He was a connoisseur of a cold ale and a tall tale.
One of those blokes who are priceless within a footy club for the role they play behind the scenes and the levity they introduce when things start to get a bit grim. He was,as they say – ‘a bit of a character’.
Ken Dodemaide left us in 1999, but his links with the Rovers had stretched back to the club’s infancy. He could regale you with stories of the great players over the years, but remind you that he was right up there with them when talent was handed out.
‘Doodles’ joined the Rovers in 1945, after he had returned from repelling the Japs (‘almost single- handed’) in New Guinea.
He had played with King Valley and Moyhu before the war and claimed he once upended the toughest of them all, ‘Bluestone’ Flanigan, with a hefty shirtfront that he described in graphic detail.
He was a ‘rough-nut’, no doubt, and a valuable protector for his young team-mates, many of whom were still attending school. Kenny had the honour of being the Rovers first-ever best and fairest winner, in 1945.
He would have made it a double the following year, he said, only that officials had misplaced the voting card from one match. “Best afield by a country mile”, he always claimed.
He had taken a pause from fighting during the war to propose, via a letter, to his sweetheart, Betty. Three years later they tied the knot and settled in Orwell Street, where they raised their kids and spent the rest of their lives.
Many years later, ‘Doodles’ would testify that Orwell Street boasted more Ovens and Murray footballers per-capita than any other street in Wangaratta. “And the further up the street they got, the tougher they were. I lived at the top of the street.”
He was vice-captain of the Rovers 1948 premiership team and, as a hard-hitting utility, was a key player. He would have been a bugger to play on. My father, who was his coach, reckoned that there were better players than Ken, but none had more spirit. Dad rated him highly and maintained a close friendship with him over the decades.
I’m willing to bet that ‘Doodles’ would have been the star turn at the post-match just as he was when celebrating the Hawks’ other 15 flags.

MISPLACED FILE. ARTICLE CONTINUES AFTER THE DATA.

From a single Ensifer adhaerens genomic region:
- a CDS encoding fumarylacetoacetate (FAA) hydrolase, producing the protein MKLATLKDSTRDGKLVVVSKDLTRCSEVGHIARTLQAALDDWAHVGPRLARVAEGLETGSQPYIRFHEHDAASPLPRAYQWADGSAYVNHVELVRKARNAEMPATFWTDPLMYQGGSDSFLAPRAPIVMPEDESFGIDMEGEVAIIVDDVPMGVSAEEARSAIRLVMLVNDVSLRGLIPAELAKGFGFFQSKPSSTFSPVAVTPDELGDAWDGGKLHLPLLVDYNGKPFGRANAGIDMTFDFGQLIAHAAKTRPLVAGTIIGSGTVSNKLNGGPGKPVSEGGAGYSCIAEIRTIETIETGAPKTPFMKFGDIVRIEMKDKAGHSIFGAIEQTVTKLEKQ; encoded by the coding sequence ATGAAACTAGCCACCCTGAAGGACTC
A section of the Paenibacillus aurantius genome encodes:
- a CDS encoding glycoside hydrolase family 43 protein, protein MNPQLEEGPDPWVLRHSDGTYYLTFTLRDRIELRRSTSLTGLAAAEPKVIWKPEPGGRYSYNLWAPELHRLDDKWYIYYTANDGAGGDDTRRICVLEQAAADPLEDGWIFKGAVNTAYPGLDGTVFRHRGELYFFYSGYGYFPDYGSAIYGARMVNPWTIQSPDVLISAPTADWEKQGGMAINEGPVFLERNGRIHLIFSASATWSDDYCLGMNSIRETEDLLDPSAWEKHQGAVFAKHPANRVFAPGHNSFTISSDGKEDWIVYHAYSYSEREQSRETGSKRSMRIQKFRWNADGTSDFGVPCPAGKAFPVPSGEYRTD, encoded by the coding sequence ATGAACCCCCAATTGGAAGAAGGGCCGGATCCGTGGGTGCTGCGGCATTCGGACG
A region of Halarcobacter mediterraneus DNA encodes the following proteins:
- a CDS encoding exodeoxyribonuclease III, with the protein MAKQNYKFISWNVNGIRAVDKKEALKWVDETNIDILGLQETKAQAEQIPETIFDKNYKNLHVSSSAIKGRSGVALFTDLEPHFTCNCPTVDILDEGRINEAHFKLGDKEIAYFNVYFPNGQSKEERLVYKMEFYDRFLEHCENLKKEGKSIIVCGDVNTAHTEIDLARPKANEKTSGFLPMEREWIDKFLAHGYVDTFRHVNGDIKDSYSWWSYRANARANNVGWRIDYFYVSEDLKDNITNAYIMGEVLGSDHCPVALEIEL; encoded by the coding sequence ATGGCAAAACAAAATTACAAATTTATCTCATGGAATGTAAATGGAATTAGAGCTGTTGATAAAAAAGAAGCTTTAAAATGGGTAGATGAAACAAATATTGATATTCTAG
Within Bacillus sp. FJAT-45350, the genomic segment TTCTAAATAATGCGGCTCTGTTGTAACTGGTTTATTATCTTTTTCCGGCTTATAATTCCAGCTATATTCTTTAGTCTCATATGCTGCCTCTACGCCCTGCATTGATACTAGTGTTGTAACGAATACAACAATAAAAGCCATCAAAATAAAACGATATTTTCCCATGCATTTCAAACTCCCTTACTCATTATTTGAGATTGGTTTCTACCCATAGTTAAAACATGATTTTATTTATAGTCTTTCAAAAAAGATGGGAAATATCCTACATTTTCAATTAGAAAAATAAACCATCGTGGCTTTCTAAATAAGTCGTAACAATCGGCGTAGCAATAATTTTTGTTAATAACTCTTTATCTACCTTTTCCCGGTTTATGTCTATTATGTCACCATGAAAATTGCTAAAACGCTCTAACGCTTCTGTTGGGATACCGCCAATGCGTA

He had played just on 90 games with the Rovers when they gained admittance to the Ovens and Murray League in 1950. Age, which is the great steadier, began to take its toll on him and, after 11 more senior games he decided to hang up his boots.
He acted as a trainer for four years. Imagine those hands, calloused from his work as a concreter and brick-layer, manipulating your tender hammy or calf !
When the club moved from the Showgrounds to the Cricket Ground in the early fifties, Ken and blokes like Harry Armstrong and Spud Patat spent countless hours converting a hovel of a building into what became the base of the present Clubrooms.
Just for good measure, they set to and constructed wooden seats which ringed the oval. And volunteered for any other jobs that needed to be done.
‘Doodles’ was a top seller of raffle tickets, but had to admit his efforts paled into insignificance compared to those of his sister. ‘Little Alice’, as everyone called her, was confined to a wheelchair, but this didn’t deter her from extraordinary devotion to the club.
She had been her brother’s greatest fan when he was playing, but, long after he retired, remained one of the most familiar figures around the club.
‘Doodles’ had an endless repertoire of stories which he was only too willing to expound upon. There were the two Eldorado Gifts that he won (“the tape bruised my chest I was travelling that fast”), the 500-odd games of cricket he played with West End (including 4 hat-tricks, the last of them at 59). He would tell of how he treated Doug Ring, later to play cricket for Australia, with disdain when he gave the champion leggie a mauling in a pick-up match in New Guinea.
A 10-rounder he fought during the war with the world number three Andre Famechon (Johnny’s dad), only to lose on points, always rated a mention. As did the day he took Footscray star Harry Hickey apart in a match in the sweltering conditions of the tropics.
He also excelled as a tennis player and woodchopper and the Council Club’s tug-of-war team would not have performed the deeds it did without him, he insisted.
But there was another side to him. For 40 years he made it his mission to visit veterans and war widow patients at the Hospital and people raved about his warmth and compassion in this role.
He would not allow a bad word to be said about the Rovers Football Club and its players. Many a critic was stopped in his tracks by a stinging outburst from ‘Doodles’.
He was nearing the end when he asked if he could be taken out of his bed to watch the Rovers play an important match against Wangaratta. He got a kick out of the players making a fuss of him before the game, but he couldn’t last the distance and had to be taken back to hospital.
A few days later, this toughest of old Hawks died.